Bridging the connectivity gap
The biggest lesson from coronavirus21st Aug 2020
Many lessons are emerging, and will continue to emerge, from the coronavirus pandemic. These lessons are key in understanding what type of society is needed to withstand future health outbreaks, which scientists warn are inevitable.
The digital divide
When the global pandemic hit, the world was pushed further into a digital realm. As we continue to exercise caution, work remotely and socially distance, the world of work is likely to experience long-lasting change, but it looks very different depending on where you’re based.
That’s because not everyone is able to embrace a digital economy that focuses heavily on online solutions, tools and services. If the pandemic has revealed anything, it is the unmistakable inequality between the connected and the unconnected. Only now are we truly able to see how far behind some parts of the world are.
Since the pandemic began, more than a billion children across the globe have been locked out of learning. Even though many teachers and institutions run daily online classes, many of these children simply cannot take part as they do not have access to reliable and constant internet.
The digital divide is a stark indicator of the level of inequity in the world. According to the United Nations Educational, Scientific and Cultural Organisation (UNESCO), just over half of the households in the world (55%), equating to 3.7 billion people, have no internet connection. As expected, the majority are in poorer countries, where the need to educate people about the risks of COVID-19 is the most urgent. Only 47% of people in developing nations are connected to the internet, which is less than half the population, and just 19% are connected in the least-developed countries.
What is surprising, though, is that even the world’s richest countries are struggling to keep everyone connected. Internet access in developed countries is far lower than you might think, with just 87% of people in the developed world connected.
In the United States, for example, more than 6% of the population (21 million people) do not have high-speed internet connection. In Australia, the figure is 13%, and in the UK it is 7%.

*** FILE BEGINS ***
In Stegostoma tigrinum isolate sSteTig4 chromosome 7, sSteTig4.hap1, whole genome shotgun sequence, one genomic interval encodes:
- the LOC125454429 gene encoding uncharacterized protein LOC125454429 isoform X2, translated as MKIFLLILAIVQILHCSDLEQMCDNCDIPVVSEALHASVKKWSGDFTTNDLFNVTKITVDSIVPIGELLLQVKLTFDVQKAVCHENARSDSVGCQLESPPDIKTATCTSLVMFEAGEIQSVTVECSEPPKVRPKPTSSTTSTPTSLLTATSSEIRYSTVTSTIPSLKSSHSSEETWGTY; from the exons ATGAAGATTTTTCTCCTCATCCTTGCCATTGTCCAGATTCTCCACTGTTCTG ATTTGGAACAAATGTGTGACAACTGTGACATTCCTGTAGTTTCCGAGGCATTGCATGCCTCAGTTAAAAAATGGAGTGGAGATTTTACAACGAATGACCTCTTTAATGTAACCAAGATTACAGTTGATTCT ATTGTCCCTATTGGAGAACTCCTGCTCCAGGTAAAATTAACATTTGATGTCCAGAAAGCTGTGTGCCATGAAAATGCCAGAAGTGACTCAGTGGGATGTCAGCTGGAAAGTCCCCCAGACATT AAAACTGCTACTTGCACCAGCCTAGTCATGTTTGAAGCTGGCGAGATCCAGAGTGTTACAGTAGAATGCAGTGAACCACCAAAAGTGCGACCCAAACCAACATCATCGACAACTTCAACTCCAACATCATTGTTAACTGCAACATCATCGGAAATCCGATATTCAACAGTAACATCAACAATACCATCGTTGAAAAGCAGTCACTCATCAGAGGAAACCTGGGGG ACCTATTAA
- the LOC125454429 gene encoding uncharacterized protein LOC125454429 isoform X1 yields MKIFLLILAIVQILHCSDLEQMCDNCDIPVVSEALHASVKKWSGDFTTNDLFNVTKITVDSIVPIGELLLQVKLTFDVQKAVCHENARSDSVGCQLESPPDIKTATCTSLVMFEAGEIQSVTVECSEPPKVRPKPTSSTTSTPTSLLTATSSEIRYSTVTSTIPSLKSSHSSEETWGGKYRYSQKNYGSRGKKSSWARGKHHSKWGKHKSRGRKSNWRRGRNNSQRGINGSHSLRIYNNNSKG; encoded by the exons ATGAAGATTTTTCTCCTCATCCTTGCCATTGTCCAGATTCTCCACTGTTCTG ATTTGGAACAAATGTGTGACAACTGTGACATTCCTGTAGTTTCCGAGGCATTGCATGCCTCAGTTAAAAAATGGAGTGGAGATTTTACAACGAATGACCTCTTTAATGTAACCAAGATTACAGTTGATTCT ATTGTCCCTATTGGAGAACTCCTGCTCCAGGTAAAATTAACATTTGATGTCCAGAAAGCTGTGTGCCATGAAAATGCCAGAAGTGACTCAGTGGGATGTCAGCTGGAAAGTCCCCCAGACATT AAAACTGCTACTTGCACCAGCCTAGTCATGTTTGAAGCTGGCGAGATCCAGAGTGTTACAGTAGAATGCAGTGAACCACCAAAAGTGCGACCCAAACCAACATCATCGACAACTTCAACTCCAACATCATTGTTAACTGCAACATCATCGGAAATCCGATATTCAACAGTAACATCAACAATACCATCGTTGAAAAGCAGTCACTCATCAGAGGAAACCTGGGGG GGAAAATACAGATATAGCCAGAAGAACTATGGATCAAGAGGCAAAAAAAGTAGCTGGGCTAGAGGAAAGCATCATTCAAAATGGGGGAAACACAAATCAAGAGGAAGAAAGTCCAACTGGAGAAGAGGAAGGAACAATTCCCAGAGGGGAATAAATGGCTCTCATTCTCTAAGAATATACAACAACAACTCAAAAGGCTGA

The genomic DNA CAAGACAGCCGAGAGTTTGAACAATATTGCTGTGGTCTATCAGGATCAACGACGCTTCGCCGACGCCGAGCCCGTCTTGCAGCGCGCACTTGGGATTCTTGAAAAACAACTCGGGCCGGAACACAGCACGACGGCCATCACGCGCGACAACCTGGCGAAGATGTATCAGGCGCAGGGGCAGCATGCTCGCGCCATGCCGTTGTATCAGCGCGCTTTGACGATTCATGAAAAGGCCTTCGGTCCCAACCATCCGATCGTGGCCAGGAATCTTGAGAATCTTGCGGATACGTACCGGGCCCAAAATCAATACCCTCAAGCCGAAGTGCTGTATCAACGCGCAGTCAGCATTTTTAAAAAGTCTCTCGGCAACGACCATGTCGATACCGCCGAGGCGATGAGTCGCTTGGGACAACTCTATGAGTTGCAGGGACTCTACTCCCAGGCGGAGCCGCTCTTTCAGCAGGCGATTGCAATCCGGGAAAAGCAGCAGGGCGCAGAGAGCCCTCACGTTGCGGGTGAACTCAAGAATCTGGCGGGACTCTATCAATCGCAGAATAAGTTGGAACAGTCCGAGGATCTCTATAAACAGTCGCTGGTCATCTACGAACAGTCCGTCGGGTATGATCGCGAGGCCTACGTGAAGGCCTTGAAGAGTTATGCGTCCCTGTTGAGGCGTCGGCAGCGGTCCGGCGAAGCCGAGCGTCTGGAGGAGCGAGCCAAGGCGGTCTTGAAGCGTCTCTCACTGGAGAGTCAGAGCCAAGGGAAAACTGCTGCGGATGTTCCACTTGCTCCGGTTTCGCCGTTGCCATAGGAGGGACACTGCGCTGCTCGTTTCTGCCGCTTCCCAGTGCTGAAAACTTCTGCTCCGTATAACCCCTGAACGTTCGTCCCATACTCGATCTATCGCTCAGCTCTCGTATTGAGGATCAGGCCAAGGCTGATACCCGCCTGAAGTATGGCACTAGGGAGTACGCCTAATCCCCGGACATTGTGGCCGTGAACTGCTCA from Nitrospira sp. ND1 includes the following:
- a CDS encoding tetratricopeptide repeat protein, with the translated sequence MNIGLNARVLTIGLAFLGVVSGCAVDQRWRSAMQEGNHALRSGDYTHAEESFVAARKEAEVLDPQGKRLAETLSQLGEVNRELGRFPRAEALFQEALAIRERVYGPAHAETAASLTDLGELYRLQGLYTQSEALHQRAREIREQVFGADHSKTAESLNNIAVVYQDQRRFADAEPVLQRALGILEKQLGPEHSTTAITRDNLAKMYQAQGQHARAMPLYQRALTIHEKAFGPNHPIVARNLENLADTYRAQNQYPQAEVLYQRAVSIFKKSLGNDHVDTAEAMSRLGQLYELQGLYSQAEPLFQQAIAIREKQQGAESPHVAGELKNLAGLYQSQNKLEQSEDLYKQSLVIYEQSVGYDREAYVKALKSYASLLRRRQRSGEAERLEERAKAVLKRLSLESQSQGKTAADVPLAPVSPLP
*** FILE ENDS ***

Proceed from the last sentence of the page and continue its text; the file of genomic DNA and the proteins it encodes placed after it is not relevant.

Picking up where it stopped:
Africa’s race to respond
More people in Africa have mobile phones than flushing toilets but, according to the World Bank, 85% of Africans live on less than $5.50 a day. Small wonder, then, that most find themselves unable to cover basic costs for food, water and electricity, let alone buy data.
But all is not lost in this part of the world, and the virus could be a watershed moment for the continent and its ability to learn and work remotely.
In Kenya, the government has invested heavily in reliable broadband to ensure that thousands of students are able to get online and learn – something that was impossible a decade ago. In Burkina Faso, they’ve chosen to repurpose old technology so that children can stay at home and listen to lessons via radio.
In South Africa, rolling blackouts due to load shedding continue to hamper connectivity progress. Nonetheless, the government has made a commendable effort, making access to its COVID-19 website free of charge, with no data or airtime required. Local broadband provider Telkom has also done the same for educational websites and those that provide important coronavirus updates, such as the National Institute for Communicable Diseases.
It’s a small step, but one that is definitely going in the right direction.
Digital gender divide
The connectivity divide is further compounded by gender inequality. According to UNESCO, there remains a significant digital gender divide – in parts of Africa, Asia and South America women are 30% to 50% less likely than men to use the internet to participate in public life.
The research also shows that, globally, women are 23% less likely than men to use mobile internet, and the gap is widest in South Asia, followed by sub-Saharan Africa.
Bridging the digital gap
Bridging the gap between the over-digitised and under-connected countries has a wealth of benefits. As we have seen from the coronavirus pandemic, a strong digital market can keep people safe, drive the economy, and scale down costs.
Investing in robust digitisation, especially in developing countries, can do wonders in levelling the playing field when it comes to gender and wealth.
Most universities, for example, have now moved to online teaching and learning, which can help students. This may be particularly helpful for women, many of whom were previously unable to afford to study full time at a university campus. It really can be as life changing as that!